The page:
1) For Rare Disease Day 2015 I wanted to tell you about my rare disease which is called Cyclical Neutropenia. This is a disorder of the immune system which affects the white blood cells (neutrophils) and I’ve had it for 17 years, since the age of 26. I don’t make enough neutrophils to fight bacterial infections and without treatment, a relatively minor infection such as a sore throat could become fatal within 48 hours. Doctors have not been able to explain why I got it. I will have to live with the condition for the rest of my life.
2) The condition affects one in a million people worldwide.
3) I have to take an injection called GCSF every week which boosts my neutrophil count but causes unbearable side effects. Ironically, I find the treatment and the discipline of having to take it to be the worst part of the illness. Once I’ve injected, I’m very ill for two days so I can only have it at the weekends otherwise it would interfere with work. However, the consequences of not taking it are unthinkable. Before GCSF, people with Neutropenia had very little quality of life, were frequently hospitalised with major infections and often died.
4) The fact that this illness is invisible as well as rare is also very difficult to cope with. No-one has ever heard of it and that includes doctors. Nobody knows how to help me and that includes doctors. All the developments in managing my illness have been on the back of my own research and efforts. It might surprise you to know that I would gladly swap it for a worse, more high profile illness to get better support, treatment, awareness and understanding. I would also prefer to look more sick than I do and for the illness to manifest itself in some sort of obvious physical disability. Neutropenia has wrecked devastation on my life, but all I hear is that I’m ‘looking well’.
5) My life is a strange and inconsistent mix of living and being sick. I’m not completely in control of when I can work, see friends and family, clean my house and chip away at my writing goals. I’ve had to accept reducing my hours at work, earning less money, never having the house the way I want it and hoping people won’t mind if I cancel meeting them or cancel attending an important event yet again. Having said that, the times when I feel well are lived to the full. I love and appreciate every single little thing I’m able to do because tomorrow I might be sick or have to take GCSF.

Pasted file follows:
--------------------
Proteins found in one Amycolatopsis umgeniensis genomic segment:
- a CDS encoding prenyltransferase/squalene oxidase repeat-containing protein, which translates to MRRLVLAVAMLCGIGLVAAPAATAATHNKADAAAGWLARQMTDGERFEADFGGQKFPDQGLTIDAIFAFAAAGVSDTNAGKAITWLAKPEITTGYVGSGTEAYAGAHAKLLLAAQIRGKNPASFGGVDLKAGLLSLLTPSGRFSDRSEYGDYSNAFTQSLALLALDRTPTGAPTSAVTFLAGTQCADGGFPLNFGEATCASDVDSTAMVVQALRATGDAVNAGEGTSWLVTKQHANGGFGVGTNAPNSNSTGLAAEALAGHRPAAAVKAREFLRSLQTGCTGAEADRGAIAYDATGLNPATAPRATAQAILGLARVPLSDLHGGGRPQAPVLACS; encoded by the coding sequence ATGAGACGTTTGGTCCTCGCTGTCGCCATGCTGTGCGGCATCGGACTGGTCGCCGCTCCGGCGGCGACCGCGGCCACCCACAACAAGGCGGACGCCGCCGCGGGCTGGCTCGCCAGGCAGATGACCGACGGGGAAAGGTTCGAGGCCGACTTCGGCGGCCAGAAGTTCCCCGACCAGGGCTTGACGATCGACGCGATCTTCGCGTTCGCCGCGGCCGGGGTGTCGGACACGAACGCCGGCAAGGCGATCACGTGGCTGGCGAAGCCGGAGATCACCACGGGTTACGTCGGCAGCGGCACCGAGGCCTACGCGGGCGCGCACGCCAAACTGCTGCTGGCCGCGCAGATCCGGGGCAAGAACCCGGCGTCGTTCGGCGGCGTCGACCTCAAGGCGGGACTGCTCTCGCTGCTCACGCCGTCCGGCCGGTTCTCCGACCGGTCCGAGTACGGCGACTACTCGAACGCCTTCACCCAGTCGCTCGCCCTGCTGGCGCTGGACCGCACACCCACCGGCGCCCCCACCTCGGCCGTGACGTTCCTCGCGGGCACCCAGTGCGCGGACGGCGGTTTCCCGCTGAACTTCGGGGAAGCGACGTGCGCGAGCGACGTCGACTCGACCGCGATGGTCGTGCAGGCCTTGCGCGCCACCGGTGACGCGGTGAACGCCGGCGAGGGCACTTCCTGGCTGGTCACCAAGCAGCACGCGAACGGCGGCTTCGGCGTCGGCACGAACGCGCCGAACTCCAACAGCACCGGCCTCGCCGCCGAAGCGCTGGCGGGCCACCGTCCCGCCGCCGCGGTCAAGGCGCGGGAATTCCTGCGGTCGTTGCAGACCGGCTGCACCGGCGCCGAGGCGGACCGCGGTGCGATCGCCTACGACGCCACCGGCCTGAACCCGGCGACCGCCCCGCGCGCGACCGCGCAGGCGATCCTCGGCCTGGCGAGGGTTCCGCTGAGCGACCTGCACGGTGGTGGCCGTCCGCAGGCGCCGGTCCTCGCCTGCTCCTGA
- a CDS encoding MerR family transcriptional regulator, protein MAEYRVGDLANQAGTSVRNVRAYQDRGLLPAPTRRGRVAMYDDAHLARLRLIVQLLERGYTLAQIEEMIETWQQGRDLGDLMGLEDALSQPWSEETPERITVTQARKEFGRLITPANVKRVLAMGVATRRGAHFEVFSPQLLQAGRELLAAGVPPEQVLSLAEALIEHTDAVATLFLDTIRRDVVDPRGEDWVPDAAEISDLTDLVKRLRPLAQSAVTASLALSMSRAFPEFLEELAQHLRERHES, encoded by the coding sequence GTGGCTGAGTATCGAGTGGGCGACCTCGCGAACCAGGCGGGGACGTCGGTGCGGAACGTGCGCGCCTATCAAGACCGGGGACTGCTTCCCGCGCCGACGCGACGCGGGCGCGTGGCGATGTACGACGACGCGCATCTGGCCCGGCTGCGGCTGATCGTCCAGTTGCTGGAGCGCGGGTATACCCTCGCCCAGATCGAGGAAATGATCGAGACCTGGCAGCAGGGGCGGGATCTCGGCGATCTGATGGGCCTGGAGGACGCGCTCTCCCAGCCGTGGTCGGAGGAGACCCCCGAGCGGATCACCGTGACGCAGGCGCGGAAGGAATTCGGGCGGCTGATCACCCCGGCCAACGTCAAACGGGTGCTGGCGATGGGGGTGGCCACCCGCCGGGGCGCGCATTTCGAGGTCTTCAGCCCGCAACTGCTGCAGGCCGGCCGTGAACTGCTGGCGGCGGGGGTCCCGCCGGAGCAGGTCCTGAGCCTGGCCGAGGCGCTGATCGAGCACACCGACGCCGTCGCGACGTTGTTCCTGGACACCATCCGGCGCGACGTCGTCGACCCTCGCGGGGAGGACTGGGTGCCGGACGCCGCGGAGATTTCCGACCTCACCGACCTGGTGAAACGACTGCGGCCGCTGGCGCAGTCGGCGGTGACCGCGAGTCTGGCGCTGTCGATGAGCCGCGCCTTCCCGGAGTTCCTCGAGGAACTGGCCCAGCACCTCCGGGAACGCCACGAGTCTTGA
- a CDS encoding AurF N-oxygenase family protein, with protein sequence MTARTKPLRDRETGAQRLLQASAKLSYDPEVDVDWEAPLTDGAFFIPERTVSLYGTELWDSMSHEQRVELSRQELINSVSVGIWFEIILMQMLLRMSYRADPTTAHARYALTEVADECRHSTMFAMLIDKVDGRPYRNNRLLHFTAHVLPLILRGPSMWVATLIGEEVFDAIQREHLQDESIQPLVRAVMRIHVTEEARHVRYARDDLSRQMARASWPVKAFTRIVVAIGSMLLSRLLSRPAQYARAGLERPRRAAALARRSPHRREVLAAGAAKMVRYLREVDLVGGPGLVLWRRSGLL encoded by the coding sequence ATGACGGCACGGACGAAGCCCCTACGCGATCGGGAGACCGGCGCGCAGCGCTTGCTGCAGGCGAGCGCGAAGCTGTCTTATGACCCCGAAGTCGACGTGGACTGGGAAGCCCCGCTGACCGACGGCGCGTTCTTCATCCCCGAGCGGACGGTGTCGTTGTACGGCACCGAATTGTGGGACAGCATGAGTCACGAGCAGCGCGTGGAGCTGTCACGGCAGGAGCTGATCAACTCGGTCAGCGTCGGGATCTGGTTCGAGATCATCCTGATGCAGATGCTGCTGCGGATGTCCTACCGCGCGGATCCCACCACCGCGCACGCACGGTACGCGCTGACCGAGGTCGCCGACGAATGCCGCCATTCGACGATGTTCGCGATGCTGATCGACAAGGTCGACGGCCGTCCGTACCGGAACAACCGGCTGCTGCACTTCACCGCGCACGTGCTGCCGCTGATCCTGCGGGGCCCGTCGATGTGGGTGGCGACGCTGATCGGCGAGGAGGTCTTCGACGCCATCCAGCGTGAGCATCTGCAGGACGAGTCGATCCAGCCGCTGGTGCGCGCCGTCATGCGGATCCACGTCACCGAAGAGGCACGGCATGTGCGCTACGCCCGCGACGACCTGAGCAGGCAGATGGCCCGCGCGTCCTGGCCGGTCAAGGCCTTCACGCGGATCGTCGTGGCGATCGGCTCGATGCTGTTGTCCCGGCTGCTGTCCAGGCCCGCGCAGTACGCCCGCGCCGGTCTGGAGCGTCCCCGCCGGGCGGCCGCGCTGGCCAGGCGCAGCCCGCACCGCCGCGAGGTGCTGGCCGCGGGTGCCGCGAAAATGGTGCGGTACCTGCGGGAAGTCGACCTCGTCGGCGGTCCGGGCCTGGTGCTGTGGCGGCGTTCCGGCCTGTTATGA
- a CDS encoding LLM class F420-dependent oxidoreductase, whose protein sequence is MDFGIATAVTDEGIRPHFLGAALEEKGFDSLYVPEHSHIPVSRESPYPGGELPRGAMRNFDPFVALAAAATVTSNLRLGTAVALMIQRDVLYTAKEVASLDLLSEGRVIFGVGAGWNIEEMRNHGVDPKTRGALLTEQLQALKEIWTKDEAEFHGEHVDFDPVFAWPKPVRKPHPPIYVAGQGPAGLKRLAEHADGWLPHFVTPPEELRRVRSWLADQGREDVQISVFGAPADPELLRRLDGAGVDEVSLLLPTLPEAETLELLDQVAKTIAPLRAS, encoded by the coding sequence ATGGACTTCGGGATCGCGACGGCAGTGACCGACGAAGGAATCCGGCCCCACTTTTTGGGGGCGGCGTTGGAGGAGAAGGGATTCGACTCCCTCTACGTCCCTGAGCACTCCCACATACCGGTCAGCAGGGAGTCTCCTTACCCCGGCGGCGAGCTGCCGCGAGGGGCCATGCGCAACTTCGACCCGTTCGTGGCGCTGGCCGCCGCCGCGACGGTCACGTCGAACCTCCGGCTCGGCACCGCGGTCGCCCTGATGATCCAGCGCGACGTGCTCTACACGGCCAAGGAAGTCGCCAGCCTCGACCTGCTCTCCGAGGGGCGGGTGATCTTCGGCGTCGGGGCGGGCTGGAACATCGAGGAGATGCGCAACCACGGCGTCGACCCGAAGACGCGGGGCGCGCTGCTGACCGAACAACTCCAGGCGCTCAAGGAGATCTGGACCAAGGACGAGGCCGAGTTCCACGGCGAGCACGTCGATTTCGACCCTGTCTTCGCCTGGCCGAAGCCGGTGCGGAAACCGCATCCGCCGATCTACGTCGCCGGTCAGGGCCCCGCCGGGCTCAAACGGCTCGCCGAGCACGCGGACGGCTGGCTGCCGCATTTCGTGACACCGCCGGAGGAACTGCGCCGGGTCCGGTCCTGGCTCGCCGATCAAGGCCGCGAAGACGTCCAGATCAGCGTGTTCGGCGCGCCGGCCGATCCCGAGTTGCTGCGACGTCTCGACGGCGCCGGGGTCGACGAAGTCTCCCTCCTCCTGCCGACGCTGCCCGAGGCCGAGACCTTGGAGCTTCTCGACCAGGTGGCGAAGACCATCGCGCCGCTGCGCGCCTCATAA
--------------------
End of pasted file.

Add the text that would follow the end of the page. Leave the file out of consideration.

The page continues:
6) I’m eternally grateful for internet support groups, particularly the UK Neutropenia Facebook group. I did the first few years of my illness without any groups like this and it was hard going. Neutropenia is a lonely illness. It’s amazing that now I can just go online and chat with people about what I’m going through. I’m also thankful to the group’s founders for their tireless efforts to raise awareness of the condition.
7) One thing I definitely didn’t realise when I first got diagnosed is that I’d still have to deal with all the other difficulties of life as well as Neutropenia. There are no concessions when it comes to break-ups, bills, work stress or death. You still have to deal with them even if you’re sick. I’ve learned now that if something major is happening then everything else has to take a back seat. I get through most things with a mix of painkillers, caffeine, adrenaline and willpower. I also pray every night that life won’t throw any new negative life events at me and ask that if it does, I will find the resources to get through it.
8) Having Neutropenia has sent me to the edge of despair but it has also taught me patience, determination and tenacity. Despite the overwhelmingly negative influence it has on my life, it hasn’t stopped me doing what I want. I’ve had to adjust my expectations of how and when I can do things but as long as I don’t set goals that are too unrealistic, I can make progress.
9) Having Neutropenia has also taught me to look after myself emotionally, mentally and physically. I wasn’t very good at this before. It’s taught me to take responsibility for my diet, lifestyle and wellbeing because the consequences of not doing so can make my illness a lot worse. I’ve realised I can’t be everything to everyone anymore. Anyone who brings negativity into my life can now see themselves out via the back door. Now my life is full of good food, lots of rest and people I love to spend time with when my health allows.
10) There is a 50% chance that if I had children they would have Cyclial Neutropenia. There are many reasons why I’ve chosen not to have kids and this is high up among the reasons. I’ve struggled so much with this illness that I couldn’t inflict it on a child. Even if they were healthy, I don’t want to be a sick Mum. I could only entertain the idea of being a parent if I was able to do it to the best of my ability. I know other people with Neutropenia who have kids but it’s not the right thing for me. I’m happy with my decision but if I didn’t have this illness, there is a good chance that things could have been different.
To find out more about Rare Disease Day 2015 and hear other people’s stories of living with rare illness, head over to http://www.rarediseaseday.org